Lebanon's Foreign Currency Reserves Could Vanish In 12 Months

Lebanon Central Bank’s foreign currency reserves will be fully depleted in the next 12 months if it posts the same monthly contraction that it has in the last three months, according to Goldman Sachs.

The global investment bank warned in a report of a scenario that could exacerbate risks to social and political stability, which would lead to higher domestic prices and lower purchasing power.

It said that Lebanon urgently needed to form a government to avoid such a scenario, stressing that the confidence of the Lebanese population needs to be re-established to restore sociopolitical stability, and to implement economic reforms in the near term.

It added that the upcoming government would need to unlock international support, especially from Gulf Cooperation Council countries, the US and France.

Goldman Sachs indicated that foreign currency reserves have been declining more significantly than expected, despite the narrowing of the current account deficit due to the decline in imports as a result of lower private consumption.

It estimated that the trade deficit narrowed by $6 billion annually to $9 billion in the 12 months to June while the current account deficit contracted by $5.2 billion year-on-year to $7 billion in the 12 months to August.

The investment bank noted that foreign currency reserves had declined by an average of $1 billion monthly since the beginning of the year, indicating that the decrease wasn’t explained solely by trade developments.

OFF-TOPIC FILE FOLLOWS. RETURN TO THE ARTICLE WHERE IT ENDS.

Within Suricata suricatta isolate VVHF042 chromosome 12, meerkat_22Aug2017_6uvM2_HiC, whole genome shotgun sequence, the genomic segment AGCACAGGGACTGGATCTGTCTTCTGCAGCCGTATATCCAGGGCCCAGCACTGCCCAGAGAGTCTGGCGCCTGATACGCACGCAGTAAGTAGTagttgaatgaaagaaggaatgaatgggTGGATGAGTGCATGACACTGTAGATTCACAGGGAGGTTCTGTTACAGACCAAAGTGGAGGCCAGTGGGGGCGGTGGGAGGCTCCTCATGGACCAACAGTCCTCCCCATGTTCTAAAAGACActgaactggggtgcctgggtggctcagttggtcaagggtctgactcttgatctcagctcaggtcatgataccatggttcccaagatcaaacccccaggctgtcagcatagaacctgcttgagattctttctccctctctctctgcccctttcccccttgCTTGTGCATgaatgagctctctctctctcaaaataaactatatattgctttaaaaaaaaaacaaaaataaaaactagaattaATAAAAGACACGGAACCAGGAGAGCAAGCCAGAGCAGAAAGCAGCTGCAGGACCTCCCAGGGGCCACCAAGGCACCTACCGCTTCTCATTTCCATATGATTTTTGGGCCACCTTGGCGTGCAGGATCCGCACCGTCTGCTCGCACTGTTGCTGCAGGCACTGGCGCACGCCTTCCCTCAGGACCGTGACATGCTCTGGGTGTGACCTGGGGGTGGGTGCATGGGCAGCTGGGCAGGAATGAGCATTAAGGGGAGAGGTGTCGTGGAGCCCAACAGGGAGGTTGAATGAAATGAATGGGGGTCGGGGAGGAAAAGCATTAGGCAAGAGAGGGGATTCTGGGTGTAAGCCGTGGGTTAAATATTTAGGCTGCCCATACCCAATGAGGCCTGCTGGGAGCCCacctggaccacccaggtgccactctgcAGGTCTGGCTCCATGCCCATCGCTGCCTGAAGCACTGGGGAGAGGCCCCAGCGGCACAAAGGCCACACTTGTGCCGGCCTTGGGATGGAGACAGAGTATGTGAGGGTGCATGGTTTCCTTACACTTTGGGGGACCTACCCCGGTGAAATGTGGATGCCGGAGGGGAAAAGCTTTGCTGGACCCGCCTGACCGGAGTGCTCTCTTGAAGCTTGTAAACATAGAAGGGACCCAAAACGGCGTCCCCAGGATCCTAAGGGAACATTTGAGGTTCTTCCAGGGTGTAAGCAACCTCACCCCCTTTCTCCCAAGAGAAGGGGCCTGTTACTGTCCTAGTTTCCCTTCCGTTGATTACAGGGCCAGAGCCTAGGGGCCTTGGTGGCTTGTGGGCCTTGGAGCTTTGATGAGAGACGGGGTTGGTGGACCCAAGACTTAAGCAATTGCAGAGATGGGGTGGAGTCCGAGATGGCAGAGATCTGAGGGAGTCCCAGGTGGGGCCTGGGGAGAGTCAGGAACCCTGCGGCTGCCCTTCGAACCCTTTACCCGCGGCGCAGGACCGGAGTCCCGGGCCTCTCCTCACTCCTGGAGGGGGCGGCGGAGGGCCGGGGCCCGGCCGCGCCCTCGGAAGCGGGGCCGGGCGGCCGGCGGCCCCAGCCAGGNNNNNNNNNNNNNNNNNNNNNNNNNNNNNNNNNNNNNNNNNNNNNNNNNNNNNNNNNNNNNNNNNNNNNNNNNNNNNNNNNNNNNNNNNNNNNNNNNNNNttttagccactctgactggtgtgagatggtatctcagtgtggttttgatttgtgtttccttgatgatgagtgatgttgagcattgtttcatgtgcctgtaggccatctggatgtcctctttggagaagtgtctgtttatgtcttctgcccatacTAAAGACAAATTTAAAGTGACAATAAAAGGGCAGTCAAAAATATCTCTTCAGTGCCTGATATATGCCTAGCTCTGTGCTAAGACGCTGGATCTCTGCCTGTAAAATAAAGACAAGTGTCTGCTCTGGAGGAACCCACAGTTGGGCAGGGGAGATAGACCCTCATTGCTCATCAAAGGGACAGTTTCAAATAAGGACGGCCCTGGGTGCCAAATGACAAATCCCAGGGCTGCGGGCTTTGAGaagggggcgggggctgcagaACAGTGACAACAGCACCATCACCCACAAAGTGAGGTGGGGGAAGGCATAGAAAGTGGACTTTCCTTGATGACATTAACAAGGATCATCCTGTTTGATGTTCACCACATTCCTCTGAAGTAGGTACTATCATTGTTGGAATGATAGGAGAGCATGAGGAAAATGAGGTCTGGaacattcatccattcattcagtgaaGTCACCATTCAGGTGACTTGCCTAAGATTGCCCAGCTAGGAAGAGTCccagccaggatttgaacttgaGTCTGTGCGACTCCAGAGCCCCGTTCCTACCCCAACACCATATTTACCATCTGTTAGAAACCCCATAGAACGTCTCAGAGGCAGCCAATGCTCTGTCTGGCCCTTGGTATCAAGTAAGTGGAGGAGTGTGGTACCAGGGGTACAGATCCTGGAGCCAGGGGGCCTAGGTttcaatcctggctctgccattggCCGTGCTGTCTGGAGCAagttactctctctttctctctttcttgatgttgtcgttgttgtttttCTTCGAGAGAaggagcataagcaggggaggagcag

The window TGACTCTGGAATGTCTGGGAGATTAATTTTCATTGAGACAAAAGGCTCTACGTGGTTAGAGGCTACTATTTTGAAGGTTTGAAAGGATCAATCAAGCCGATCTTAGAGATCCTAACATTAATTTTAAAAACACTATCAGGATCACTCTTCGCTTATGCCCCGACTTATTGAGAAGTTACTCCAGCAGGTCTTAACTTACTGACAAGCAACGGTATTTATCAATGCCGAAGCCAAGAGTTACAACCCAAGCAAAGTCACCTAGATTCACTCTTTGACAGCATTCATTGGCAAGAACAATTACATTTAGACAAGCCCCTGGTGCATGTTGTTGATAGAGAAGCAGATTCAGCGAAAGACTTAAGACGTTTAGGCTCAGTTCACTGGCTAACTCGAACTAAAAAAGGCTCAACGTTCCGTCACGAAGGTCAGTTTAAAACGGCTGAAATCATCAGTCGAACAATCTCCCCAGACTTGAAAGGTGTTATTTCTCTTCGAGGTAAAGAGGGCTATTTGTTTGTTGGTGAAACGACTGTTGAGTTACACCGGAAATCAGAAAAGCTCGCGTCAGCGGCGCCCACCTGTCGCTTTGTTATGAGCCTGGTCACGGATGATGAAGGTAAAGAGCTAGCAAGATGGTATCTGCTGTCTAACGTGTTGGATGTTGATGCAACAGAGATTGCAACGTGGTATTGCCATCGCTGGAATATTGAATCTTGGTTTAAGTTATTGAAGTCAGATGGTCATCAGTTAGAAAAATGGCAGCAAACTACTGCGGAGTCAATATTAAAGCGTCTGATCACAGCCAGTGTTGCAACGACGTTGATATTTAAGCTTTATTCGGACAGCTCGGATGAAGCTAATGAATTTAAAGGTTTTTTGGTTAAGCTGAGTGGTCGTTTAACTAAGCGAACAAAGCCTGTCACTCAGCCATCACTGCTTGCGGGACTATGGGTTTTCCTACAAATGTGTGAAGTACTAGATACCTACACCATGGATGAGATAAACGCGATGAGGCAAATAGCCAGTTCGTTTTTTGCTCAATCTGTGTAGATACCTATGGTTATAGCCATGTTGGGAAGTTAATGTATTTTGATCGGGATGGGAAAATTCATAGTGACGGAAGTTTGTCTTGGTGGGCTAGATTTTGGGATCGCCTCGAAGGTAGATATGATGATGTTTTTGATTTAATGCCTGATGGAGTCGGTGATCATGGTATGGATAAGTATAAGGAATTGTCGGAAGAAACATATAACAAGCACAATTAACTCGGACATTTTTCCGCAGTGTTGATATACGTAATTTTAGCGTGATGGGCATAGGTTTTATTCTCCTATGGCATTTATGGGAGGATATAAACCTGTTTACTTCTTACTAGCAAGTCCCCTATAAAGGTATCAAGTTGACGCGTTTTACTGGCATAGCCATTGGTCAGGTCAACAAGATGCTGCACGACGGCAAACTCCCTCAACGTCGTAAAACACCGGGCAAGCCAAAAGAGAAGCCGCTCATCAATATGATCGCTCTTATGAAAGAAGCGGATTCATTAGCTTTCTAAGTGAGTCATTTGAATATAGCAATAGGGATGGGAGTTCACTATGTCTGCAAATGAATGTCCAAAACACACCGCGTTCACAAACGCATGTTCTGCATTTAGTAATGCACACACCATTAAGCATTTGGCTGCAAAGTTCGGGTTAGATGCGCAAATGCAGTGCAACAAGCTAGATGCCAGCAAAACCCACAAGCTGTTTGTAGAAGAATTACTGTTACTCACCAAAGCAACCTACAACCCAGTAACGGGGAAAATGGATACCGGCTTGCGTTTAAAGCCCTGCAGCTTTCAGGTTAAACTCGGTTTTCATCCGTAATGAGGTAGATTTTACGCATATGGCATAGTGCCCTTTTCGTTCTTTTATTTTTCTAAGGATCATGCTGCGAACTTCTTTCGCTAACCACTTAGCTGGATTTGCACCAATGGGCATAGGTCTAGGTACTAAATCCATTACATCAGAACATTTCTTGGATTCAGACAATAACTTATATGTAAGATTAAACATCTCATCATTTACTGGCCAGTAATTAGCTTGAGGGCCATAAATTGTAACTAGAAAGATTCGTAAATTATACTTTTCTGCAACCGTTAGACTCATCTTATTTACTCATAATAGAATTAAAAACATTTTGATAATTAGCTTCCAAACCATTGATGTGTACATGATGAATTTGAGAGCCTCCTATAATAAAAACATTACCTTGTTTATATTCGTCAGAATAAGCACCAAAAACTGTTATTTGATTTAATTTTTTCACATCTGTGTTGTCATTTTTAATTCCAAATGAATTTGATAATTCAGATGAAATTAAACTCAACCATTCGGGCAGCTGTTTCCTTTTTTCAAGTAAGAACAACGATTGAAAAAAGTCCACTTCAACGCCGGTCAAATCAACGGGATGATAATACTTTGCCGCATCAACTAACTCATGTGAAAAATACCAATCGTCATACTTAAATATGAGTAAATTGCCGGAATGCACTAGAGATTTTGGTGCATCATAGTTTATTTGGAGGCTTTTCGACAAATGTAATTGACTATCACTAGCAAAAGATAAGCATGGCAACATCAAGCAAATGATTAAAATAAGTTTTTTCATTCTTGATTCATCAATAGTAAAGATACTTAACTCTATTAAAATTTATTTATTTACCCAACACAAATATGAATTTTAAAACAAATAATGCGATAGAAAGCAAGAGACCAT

Instead, it believed that the drop could also be due to a combination of weaker remittance inflows from the Lebanese diaspora, capital flight in the absence of an official capital control law, and a growing parallel market for foreign currency.

Its research note said that the banking sector's deposits declined by around $5 billion between the end of April and the end of July, based on an average of the multiple exchange rates, which is sharper than the $3.5 billion decrease in domestic private spending during this period, suggesting that a portion of the deposit withdrawals were sent offshore by Lebanese residents.It also noted that the emergence of multiple exchange rates in the domestic markets could explain the decline in foreign currency reserves.

According to Goldman Sachs, the depletion of reserves could lead to the lifting of the currency peg, a subsequent further depreciation of the currency, a rise in the inflation rate, an erosion of living standards, and a scarcity of basic goods.


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